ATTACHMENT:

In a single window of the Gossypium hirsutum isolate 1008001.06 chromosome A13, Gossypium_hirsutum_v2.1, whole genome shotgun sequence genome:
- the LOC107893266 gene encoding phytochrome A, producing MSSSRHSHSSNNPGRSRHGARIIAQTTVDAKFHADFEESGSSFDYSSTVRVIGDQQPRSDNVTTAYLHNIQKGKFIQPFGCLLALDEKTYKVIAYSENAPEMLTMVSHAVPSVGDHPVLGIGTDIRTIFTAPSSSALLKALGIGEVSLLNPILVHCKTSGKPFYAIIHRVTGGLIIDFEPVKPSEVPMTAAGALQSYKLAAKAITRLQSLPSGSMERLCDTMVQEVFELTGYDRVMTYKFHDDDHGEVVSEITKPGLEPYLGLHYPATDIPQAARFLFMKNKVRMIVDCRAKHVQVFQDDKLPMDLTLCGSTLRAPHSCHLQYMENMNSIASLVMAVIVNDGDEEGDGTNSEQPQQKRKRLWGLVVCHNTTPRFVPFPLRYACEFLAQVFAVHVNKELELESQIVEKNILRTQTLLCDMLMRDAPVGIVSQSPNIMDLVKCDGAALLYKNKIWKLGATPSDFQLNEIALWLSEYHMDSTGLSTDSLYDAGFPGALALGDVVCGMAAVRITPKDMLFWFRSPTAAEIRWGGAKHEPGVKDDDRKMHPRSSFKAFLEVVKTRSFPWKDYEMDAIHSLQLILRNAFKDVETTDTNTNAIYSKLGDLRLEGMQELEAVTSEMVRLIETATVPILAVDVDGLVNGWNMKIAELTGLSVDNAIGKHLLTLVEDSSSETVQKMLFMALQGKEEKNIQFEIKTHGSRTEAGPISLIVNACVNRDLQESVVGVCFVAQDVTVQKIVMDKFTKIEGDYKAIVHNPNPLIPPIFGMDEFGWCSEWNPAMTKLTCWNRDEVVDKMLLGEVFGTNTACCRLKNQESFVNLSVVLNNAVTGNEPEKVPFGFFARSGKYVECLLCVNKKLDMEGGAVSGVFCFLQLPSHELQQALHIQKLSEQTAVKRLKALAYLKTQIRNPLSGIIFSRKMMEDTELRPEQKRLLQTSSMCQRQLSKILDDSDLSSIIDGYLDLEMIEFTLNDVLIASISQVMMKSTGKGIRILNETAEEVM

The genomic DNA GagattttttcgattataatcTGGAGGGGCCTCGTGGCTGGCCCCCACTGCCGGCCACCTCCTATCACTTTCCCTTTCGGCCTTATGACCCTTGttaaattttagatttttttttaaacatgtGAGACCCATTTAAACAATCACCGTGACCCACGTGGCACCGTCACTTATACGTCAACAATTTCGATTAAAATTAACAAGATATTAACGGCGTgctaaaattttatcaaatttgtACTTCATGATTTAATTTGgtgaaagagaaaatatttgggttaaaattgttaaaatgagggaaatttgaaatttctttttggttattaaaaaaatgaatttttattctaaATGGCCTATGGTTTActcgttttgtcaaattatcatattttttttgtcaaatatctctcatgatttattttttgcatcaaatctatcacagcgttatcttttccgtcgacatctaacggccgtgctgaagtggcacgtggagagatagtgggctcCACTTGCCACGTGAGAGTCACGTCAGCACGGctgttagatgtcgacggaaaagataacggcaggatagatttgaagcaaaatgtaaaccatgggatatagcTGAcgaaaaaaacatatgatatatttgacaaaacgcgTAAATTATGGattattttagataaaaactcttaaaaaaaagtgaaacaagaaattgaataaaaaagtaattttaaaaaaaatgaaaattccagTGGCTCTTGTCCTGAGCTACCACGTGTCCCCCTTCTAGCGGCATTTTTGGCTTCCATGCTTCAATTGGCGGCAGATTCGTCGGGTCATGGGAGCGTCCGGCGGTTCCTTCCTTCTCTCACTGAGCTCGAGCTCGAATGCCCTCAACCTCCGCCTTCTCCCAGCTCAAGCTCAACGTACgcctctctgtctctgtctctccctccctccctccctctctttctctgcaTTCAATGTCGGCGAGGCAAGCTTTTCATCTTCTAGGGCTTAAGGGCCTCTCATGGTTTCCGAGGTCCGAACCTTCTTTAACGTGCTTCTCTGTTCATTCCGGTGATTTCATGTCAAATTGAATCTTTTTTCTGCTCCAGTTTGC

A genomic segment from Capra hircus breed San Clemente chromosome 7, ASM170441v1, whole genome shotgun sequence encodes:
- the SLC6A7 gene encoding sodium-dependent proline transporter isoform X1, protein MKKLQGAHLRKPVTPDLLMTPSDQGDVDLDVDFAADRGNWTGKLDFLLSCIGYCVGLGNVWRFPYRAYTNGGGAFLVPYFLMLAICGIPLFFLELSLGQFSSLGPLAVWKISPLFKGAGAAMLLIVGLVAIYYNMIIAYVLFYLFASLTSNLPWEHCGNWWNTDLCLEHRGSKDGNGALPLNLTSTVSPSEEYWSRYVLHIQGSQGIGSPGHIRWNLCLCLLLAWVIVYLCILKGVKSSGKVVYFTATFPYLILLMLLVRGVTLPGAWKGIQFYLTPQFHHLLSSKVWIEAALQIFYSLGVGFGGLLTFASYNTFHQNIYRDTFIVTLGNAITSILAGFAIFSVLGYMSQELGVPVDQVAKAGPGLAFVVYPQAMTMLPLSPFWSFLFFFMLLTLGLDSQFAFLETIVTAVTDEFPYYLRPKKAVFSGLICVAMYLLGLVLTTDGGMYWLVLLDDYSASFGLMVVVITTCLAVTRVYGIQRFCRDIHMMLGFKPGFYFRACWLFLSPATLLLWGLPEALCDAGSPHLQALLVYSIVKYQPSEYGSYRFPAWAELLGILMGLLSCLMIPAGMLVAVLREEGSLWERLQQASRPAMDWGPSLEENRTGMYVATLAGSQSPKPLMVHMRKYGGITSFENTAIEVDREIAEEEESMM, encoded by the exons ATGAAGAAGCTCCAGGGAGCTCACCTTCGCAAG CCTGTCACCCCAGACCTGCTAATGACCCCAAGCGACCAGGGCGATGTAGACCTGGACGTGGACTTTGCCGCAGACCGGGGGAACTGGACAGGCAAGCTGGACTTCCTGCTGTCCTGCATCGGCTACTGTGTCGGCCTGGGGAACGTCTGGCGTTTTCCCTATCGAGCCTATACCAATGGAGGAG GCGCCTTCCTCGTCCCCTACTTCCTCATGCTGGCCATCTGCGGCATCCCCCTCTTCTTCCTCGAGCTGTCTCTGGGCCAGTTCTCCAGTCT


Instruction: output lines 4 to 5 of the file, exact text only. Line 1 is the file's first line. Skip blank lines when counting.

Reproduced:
A genomic segment from Capra hircus breed San Clemente chromosome 7, ASM170441v1, whole genome shotgun sequence encodes:
- the SLC6A7 gene encoding sodium-dependent proline transporter isoform X1, protein MKKLQGAHLRKPVTPDLLMTPSDQGDVDLDVDFAADRGNWTGKLDFLLSCIGYCVGLGNVWRFPYRAYTNGGGAFLVPYFLMLAICGIPLFFLELSLGQFSSLGPLAVWKISPLFKGAGAAMLLIVGLVAIYYNMIIAYVLFYLFASLTSNLPWEHCGNWWNTDLCLEHRGSKDGNGALPLNLTSTVSPSEEYWSRYVLHIQGSQGIGSPGHIRWNLCLCLLLAWVIVYLCILKGVKSSGKVVYFTATFPYLILLMLLVRGVTLPGAWKGIQFYLTPQFHHLLSSKVWIEAALQIFYSLGVGFGGLLTFASYNTFHQNIYRDTFIVTLGNAITSILAGFAIFSVLGYMSQELGVPVDQVAKAGPGLAFVVYPQAMTMLPLSPFWSFLFFFMLLTLGLDSQFAFLETIVTAVTDEFPYYLRPKKAVFSGLICVAMYLLGLVLTTDGGMYWLVLLDDYSASFGLMVVVITTCLAVTRVYGIQRFCRDIHMMLGFKPGFYFRACWLFLSPATLLLWGLPEALCDAGSPHLQALLVYSIVKYQPSEYGSYRFPAWAELLGILMGLLSCLMIPAGMLVAVLREEGSLWERLQQASRPAMDWGPSLEENRTGMYVATLAGSQSPKPLMVHMRKYGGITSFENTAIEVDREIAEEEESMM, encoded by the exons ATGAAGAAGCTCCAGGGAGCTCACCTTCGCAAG CCTGTCACCCCAGACCTGCTAATGACCCCAAGCGACCAGGGCGATGTAGACCTGGACGTGGACTTTGCCGCAGACCGGGGGAACTGGACAGGCAAGCTGGACTTCCTGCTGTCCTGCATCGGCTACTGTGTCGGCCTGGGGAACGTCTGGCGTTTTCCCTATCGAGCCTATACCAATGGAGGAG GCGCCTTCCTCGTCCCCTACTTCCTCATGCTGGCCATCTGCGGCATCCCCCTCTTCTTCCTCGAGCTGTCTCTGGGCCAGTTCTCCAGTCT